Vaping: the Local, Statewide, and National Impacts

Updated as of Thursday, Oct. 10:

On Thursday, the Centers for Disease Control and Prevention reported that illnesses linked to vaping has grown by more than 200 cases in a week, now totaling 1299. Officials say that 27 people in total have died from vaping-related illnesses.

On Tuesday, Gov. Cuomo confirmed the death of a Bronx teenager, the first vaping-related death in New York. Officials believe the 17-year-old victim became sick from vaping cartridges containing THC, though the department of health is investigating further. “I don’t know how many people have to die before [President Trump] takes action,” Cuomo said at a conference, where he further condemned vaping. “You are playing with your life when you play with this stuff,” he said.

The Massachusetts Department of Health announced the state’s first vaping-related death on Monday. The department identified the victim as a Hampshire County woman in her 60s.

New Hampshire state officials report the state’s first vaping-related injury. The victim, a Sullivan County man, was hospitalized after vaping nicotine products, but has since been discharged.

On Monday, major retailers Walgreens and Kroger announced discontinuation of e-cigarette sales. Kroger will stop sales once inventory runs out at its more than 2,700 stores and 1,500 fuel centers. Walgreens currently operates over 9,500 stores nationwide.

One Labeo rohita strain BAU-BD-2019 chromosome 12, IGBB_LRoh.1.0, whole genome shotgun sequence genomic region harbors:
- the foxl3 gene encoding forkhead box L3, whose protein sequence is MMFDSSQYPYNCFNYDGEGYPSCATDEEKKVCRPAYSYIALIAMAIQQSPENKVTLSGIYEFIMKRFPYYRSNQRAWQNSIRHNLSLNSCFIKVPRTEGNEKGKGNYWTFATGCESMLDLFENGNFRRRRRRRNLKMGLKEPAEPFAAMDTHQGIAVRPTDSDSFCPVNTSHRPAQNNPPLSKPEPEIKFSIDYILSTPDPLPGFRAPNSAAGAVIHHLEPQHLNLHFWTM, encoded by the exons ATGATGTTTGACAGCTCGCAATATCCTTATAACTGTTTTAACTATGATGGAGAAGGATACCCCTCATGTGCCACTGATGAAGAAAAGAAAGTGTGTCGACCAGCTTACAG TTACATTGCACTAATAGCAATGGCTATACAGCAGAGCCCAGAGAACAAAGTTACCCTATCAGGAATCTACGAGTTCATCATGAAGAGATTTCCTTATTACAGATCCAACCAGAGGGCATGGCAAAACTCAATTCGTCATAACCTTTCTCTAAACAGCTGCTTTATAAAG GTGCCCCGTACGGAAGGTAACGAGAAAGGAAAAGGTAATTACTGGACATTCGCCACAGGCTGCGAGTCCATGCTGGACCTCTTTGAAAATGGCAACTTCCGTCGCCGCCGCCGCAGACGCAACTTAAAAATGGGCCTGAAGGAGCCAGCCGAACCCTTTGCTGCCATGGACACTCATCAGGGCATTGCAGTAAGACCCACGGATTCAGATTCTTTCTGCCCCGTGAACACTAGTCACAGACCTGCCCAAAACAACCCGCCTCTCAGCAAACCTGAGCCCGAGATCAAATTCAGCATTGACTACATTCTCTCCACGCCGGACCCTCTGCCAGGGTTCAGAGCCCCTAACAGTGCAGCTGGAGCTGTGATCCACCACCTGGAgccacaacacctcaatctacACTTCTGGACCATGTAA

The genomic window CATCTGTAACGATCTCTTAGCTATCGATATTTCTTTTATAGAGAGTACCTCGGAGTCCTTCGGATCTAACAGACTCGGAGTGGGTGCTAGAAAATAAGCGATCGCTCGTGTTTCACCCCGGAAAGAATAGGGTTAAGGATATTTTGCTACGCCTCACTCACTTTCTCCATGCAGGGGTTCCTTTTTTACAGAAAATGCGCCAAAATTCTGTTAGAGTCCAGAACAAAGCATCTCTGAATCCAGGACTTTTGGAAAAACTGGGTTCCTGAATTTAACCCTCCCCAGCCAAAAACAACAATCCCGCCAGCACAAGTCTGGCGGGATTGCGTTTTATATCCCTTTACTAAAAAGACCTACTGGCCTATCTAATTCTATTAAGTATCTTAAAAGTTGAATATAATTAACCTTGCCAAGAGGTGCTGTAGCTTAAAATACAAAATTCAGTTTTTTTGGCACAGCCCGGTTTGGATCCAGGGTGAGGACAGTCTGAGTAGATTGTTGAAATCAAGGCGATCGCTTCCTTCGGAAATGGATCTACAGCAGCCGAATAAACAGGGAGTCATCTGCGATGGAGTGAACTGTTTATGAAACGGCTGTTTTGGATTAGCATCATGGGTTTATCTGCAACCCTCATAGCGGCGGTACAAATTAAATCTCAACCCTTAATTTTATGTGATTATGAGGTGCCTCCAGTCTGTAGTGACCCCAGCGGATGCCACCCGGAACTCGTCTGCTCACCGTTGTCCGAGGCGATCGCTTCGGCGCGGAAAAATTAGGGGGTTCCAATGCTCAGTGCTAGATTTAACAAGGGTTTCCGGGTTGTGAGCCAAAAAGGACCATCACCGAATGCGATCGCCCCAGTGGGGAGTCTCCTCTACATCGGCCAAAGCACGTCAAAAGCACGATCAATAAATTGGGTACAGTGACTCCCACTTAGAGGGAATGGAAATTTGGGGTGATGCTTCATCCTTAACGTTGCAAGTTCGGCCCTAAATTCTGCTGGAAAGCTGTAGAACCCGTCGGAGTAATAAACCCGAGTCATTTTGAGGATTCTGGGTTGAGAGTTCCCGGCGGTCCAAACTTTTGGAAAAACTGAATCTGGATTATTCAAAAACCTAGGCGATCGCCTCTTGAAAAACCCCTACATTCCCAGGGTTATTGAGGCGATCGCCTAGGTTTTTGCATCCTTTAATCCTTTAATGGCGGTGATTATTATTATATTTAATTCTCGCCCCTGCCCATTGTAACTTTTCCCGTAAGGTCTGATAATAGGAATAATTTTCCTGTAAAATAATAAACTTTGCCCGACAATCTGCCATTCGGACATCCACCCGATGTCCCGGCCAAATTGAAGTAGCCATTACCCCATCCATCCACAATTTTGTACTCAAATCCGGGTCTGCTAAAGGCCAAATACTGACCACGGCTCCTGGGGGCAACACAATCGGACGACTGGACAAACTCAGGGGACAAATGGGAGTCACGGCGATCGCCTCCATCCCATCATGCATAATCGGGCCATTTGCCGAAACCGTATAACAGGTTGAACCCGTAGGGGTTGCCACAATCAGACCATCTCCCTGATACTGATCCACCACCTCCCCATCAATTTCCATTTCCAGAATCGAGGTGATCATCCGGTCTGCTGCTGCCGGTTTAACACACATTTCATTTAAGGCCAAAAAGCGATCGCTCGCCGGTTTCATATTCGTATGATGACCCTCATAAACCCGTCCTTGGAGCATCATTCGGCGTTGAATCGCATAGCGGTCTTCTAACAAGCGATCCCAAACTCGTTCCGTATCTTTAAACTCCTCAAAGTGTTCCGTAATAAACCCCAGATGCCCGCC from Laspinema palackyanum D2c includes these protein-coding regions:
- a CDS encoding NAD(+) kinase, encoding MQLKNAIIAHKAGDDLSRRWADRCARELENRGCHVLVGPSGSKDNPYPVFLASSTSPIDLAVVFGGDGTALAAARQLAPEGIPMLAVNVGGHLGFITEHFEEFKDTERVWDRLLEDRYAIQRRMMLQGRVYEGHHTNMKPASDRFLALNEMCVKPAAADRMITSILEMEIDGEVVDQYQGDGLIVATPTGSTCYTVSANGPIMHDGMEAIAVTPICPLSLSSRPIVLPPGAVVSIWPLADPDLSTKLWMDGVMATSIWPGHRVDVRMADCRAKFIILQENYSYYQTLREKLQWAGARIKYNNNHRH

As the nationwide death toll continues to rise, new questions emerge about what specifically is the cause, and what officials will do to limit damage and loss of life.

Death Toll Update

  • As of Oct. 1, 18 deaths have been confirmed in 15 states: Alabama, California (two), Connecticut, Delaware, Florida, Georgia, Illinois, Indiana, Kansas (two), Minnesota, Mississippi, Missouri, New Jersey, Oregon, and Virginia. The most recent death occurred in Connecticut, which officials announced Thursday, Sept. 26. Forty-six states and the U.S. Virgin Islands have reported vaping-related injuries, bringing the confirmed and probable case total to at least 805.

Vape Investigation

  • The Centers for Disease Control and Prevention (CDC) is currently carrying out an investigation on vaping products to determine what additives may be linked to reported cases. According to its website, “no single product or substance has been linked to all lung injury cases. More information is needed to know whether a single product, substance, brand, or method of use is responsible for the outbreak.” According to data received on 771 patients, 62% of patients are 18 to 34 years old; 22% aged 16 to 21; 16% aged younger than 18.
Source: Morning Consult, 2018

The number of vape-related illnesses has increased from 805 to 1,080 in just a week according to the CDC. The CDC reported on Sept. 27 that a majority of the cases are mostly related to black-market cannabis products on Sept. 27. Health officials are mostly concerned about the black market cannabis cartridges by the names Dank Vapes, Off White, TKO, and Moon Rocks. So far, the only common compound found in the cannabis vapes that correlates to these illnesses is Vitamin E acetate.

Created by Nicole Zanchelli